Referring to the issue of women’s rights, he said the Taliban should be incentivised to “walk the talk” –pointing out that the group had said it would allow women to work and get educated….reports Asian Lite News
Urging the world to engage with the Taliban, Pakistan Prime Minister Imran Khan has said that there “must be hardliners within the group” (Taliban) and it can easily go back to the Taliban of 20 years ago, which would be a disaster, according to local media.
Imran Khan, in an interview with the Middle East Eye on Monday, said: “The world must engage with Afghanistan.”
According to Dawn, Khan warned of the consequences of not doing so.
“There must be hardliners within the group [and] it can easily go back to the Taliban of 20 years ago. And that would be a disaster,” he said, adding that Afghanistan could once again descend into chaos if no engagements were made and it could become a fertile ground for terrorists like ISIS, which is a worry for all countries in the region.
“It would be a total waste, what will the US have to show after 20 years? Therefore, a stable Afghanistan government which can then take on ISIS. And Taliban are the best bet to take on ISIS, that is the only option left.”
Asked about the lack of inclusiveness in the Taliban’s interim government, Imran Khan said that it is not present “right now” but hoped it would be in the future, adding that it was needed because Afghanistan was a diverse society, reported Dawn.
Referring to the issue of women’s rights, he said the Taliban should be incentivised to “walk the talk” –pointing out that the group had said it would allow women to work and get educated.
“Yet, the government is clearly trying to get international acceptability so it wants an inclusive government, talks about human rights and not allowing its soil to be used for terrorism by anyone,” Dawn quoted Imran Khan as saying.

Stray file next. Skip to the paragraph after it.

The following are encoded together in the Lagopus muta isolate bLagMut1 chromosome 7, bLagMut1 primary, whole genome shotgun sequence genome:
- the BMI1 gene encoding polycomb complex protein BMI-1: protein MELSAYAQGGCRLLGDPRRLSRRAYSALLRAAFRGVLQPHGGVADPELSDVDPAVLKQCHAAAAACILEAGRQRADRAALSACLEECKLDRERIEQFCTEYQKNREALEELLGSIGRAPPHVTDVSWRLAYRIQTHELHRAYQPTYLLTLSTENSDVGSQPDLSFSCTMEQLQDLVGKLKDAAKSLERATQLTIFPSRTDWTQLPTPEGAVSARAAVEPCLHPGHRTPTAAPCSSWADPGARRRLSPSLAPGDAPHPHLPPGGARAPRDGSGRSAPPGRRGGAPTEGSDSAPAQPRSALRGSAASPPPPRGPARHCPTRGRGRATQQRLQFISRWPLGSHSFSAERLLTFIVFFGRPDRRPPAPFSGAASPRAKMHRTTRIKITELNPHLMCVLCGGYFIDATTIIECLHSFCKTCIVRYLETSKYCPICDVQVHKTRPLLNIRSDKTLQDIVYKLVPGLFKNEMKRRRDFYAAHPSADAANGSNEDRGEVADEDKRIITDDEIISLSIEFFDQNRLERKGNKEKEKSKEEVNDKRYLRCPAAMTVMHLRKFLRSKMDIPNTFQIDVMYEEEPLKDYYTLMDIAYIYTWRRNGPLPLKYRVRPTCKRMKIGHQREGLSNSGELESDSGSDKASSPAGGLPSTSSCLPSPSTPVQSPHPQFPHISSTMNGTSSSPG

Earlier, dozens of Afghan women activists on Sunday held protests in Afghanistan demanding political and social inclusion.
These women sought female representation in the caretaker government of the Taliban and said that they will not stop resisting until their role in the new government is clarified, Tolo News reported.
“Today, October 10, is World Women Solidarity Day with Afghan Women. And women from over 100 countries are due to protest in support of Afghan women,” a protester said.
“The Taliban repeatedly say that women have the right to education, work and political inclusion in the government, and they should show it in practice,” another protester said.
The Taliban have been continuously trying to portray a good image in front of the world while promising rights to women and minorities but the on-ground situation in Afghanistan shows that all these are mere words by the Taliban.
During the protest, a former government employee also expressed frustration with the Taliban and said that the government formed by the group will collapse if women are not included in decision making.
As the Taliban took control of Afghanistan once again after 20 years, experts believe that Afghan women are most likely to face an uncertain future under the group’s regime.
Days ago, veteran women’s rights activist Mehbouba Siraj had also urged the international community to fully support Afghan women amid the deteriorating situation in the war-torn nation, reported Pajhwok Afghan News. (ANI)